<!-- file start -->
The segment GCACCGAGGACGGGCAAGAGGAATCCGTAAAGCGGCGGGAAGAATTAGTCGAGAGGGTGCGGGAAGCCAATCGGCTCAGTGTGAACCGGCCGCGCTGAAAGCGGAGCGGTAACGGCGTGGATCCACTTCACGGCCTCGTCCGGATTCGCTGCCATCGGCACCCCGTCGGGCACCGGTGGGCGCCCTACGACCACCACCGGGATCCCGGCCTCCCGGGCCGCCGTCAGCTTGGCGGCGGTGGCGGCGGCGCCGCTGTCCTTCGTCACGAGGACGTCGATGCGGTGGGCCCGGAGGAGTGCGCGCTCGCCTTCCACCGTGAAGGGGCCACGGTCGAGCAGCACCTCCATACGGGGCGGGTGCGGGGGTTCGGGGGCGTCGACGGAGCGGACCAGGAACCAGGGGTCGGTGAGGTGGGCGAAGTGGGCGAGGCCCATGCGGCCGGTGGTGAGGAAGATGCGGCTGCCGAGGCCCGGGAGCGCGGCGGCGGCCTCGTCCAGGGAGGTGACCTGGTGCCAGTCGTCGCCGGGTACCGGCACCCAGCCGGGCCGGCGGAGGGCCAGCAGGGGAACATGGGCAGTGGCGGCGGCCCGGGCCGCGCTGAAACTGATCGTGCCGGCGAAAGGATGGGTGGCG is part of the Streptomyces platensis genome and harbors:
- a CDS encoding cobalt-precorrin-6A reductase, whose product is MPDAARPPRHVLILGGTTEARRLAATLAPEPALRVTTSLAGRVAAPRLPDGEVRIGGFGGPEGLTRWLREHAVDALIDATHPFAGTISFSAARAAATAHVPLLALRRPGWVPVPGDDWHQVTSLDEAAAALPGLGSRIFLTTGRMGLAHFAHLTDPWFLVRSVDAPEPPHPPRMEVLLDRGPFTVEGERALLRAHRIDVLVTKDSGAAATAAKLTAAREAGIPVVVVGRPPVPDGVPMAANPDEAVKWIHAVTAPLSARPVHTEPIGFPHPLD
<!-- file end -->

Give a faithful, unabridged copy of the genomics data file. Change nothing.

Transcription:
The segment GCACCGAGGACGGGCAAGAGGAATCCGTAAAGCGGCGGGAAGAATTAGTCGAGAGGGTGCGGGAAGCCAATCGGCTCAGTGTGAACCGGCCGCGCTGAAAGCGGAGCGGTAACGGCGTGGATCCACTTCACGGCCTCGTCCGGATTCGCTGCCATCGGCACCCCGTCGGGCACCGGTGGGCGCCCTACGACCACCACCGGGATCCCGGCCTCCCGGGCCGCCGTCAGCTTGGCGGCGGTGGCGGCGGCGCCGCTGTCCTTCGTCACGAGGACGTCGATGCGGTGGGCCCGGAGGAGTGCGCGCTCGCCTTCCACCGTGAAGGGGCCACGGTCGAGCAGCACCTCCATACGGGGCGGGTGCGGGGGTTCGGGGGCGTCGACGGAGCGGACCAGGAACCAGGGGTCGGTGAGGTGGGCGAAGTGGGCGAGGCCCATGCGGCCGGTGGTGAGGAAGATGCGGCTGCCGAGGCCCGGGAGCGCGGCGGCGGCCTCGTCCAGGGAGGTGACCTGGTGCCAGTCGTCGCCGGGTACCGGCACCCAGCCGGGCCGGCGGAGGGCCAGCAGGGGAACATGGGCAGTGGCGGCGGCCCGGGCCGCGCTGAAACTGATCGTGCCGGCGAAAGGATGGGTGGCG is part of the Streptomyces platensis genome and harbors:
- a CDS encoding cobalt-precorrin-6A reductase, whose product is MPDAARPPRHVLILGGTTEARRLAATLAPEPALRVTTSLAGRVAAPRLPDGEVRIGGFGGPEGLTRWLREHAVDALIDATHPFAGTISFSAARAAATAHVPLLALRRPGWVPVPGDDWHQVTSLDEAAAALPGLGSRIFLTTGRMGLAHFAHLTDPWFLVRSVDAPEPPHPPRMEVLLDRGPFTVEGERALLRAHRIDVLVTKDSGAAATAAKLTAAREAGIPVVVVGRPPVPDGVPMAANPDEAVKWIHAVTAPLSARPVHTEPIGFPHPLD